EM: I knew I wanted to be an actor after watching On The Waterfront and I knew very early on what my casting would be. All the young actors wanted to be Marlon Brando, but I knew I was going to be Rod Steiger. I thought “that’s the guy I’m going to be.” I always looked out for the Robert Duvalls of cinemas. I always wanted to emulate the great character actors. I love making films. Paul Newman described it as an interpretive and collaborative artform. That’s the great joy in it. 

LG: Did you feel seen by movies growing up?

EM: The Long Good Friday was the first time I heard someone speak in my accent. I remember thinking “that’s me, that’s the people I grew up with.” That was validating. But also, one of the biggest challenges I faced as a young actor was to not be defined by my upbringing, and people’s preconceived ideas of me. There’s a big debate right now of whether actors should have lived an experience if they have to portray it on screen. I think what happens is we need to categorise people in order to measure and tackle inequality. The problem is we then define people by those categories, and consequently we end up taking away any opportunities we give them. Mitch Winehouse is Jewish and I’m not Jewish. I think gay actors have the right to play straight roles and straight actors have the right to play gay roles. Actors have a right to express all of humanity.

the long Good Friday
Bob Hoskins in The Long Good Friday.

LG: I imagine it can be a struggle at times as a young actor to both show pride in your upbringing but also to now allow yourself to be defined by it.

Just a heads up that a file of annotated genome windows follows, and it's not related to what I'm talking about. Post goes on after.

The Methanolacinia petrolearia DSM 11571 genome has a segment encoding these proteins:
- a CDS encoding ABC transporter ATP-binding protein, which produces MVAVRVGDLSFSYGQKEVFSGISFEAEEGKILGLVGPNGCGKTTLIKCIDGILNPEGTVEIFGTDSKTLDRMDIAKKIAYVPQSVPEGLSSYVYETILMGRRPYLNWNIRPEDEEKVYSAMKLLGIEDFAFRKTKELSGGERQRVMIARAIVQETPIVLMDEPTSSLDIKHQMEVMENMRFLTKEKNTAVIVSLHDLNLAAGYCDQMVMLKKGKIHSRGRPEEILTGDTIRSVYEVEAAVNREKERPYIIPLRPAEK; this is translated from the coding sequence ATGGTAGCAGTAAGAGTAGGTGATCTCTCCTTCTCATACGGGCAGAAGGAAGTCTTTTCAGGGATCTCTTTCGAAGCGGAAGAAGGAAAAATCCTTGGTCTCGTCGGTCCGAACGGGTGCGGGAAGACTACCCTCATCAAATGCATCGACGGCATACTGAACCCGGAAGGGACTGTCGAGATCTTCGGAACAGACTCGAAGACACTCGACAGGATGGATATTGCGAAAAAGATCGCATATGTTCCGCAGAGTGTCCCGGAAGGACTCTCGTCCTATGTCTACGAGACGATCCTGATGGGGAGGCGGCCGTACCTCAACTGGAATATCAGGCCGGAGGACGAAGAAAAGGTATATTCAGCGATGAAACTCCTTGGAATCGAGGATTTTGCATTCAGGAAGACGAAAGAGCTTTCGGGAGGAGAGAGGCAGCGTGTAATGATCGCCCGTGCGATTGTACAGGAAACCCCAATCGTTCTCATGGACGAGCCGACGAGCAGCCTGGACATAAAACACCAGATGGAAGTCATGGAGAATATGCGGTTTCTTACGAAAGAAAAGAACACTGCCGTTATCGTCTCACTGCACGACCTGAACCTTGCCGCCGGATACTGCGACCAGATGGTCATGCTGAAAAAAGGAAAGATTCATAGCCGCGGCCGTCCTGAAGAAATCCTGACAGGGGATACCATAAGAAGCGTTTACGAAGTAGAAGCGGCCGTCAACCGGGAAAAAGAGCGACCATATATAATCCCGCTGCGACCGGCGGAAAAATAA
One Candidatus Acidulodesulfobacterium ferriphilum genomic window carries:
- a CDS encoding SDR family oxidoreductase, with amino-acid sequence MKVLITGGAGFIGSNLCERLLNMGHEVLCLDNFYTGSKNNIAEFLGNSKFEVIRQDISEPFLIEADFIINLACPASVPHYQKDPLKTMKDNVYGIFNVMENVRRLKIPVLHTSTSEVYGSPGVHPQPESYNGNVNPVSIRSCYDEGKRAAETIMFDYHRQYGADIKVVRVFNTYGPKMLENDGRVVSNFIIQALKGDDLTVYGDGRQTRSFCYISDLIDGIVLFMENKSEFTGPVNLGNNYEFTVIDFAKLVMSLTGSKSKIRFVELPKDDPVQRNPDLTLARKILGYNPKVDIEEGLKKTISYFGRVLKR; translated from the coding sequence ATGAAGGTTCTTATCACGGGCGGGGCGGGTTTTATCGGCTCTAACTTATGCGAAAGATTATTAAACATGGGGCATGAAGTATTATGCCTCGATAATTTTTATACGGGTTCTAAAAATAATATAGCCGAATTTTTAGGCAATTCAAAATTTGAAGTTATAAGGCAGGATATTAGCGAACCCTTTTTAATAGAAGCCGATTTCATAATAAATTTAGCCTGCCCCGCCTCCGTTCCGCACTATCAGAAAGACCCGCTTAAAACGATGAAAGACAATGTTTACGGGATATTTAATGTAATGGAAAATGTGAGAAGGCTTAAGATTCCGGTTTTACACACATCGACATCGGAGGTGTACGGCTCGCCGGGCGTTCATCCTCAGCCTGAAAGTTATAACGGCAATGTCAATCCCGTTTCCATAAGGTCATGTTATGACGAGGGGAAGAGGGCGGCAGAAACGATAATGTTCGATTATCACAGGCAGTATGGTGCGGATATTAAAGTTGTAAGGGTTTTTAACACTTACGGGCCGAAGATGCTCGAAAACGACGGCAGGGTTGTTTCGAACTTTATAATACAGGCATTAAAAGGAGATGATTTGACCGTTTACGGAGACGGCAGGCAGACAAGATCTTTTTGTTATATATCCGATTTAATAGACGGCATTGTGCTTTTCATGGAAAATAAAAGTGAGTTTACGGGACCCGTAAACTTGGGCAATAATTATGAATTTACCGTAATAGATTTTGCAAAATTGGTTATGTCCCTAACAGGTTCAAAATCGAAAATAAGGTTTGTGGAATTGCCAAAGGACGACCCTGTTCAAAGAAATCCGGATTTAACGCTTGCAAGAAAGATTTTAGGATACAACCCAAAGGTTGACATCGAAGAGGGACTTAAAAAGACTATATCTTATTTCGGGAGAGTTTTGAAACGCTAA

EM: If you look at my career early on, it’s Crime Monthly, and The Bill. It’s all drug dealers, thieves, and muggers. That’s what they thought I was. That’s why I didn’t go into Eastenders. Instead I worked as a waiter, a labourer, I took a printing apprenticeship, in order to keep studying acting three times a week. So I could be as diverse as possible. The best advice I was ever given was by Wendell Pierce. I was doing a season of Ray Donovan with him, and he asked me “what are you doing in America, Eddie?” and I told him that I came over to the States because I didn’t want to be defined as a working class actor, and in Britain that’s what I was. He said “it’s interesting you say that, because I’m black, and I can’t not be a black actor. What I’ve learned, and what I’d advise you to do, is don’t seek not to be defined as a working class actor…challenge what the definition of what a working class actor is. He was absolutely right. 

LG: Is there a certain set of principles or a philosophy that you’ve carried with you over your decades-long career?

EM: There’s no big secret. When you first get into this business, you think that the people at the upper-echelons know something you don’t. That’s not true. It’s about asking questions and taking risks. When you first see yourself in a film you’re so self-obsessed and insecure. I still hate the first time I see my performance in a film. But then I see it with an audience, and I somehow tune in with their consciousness and relax. I suppose I’ve tried to bring that mindset into the process itself now. Film acting for me is digging a hole and sitting in it. And then you let whatever happens, happen.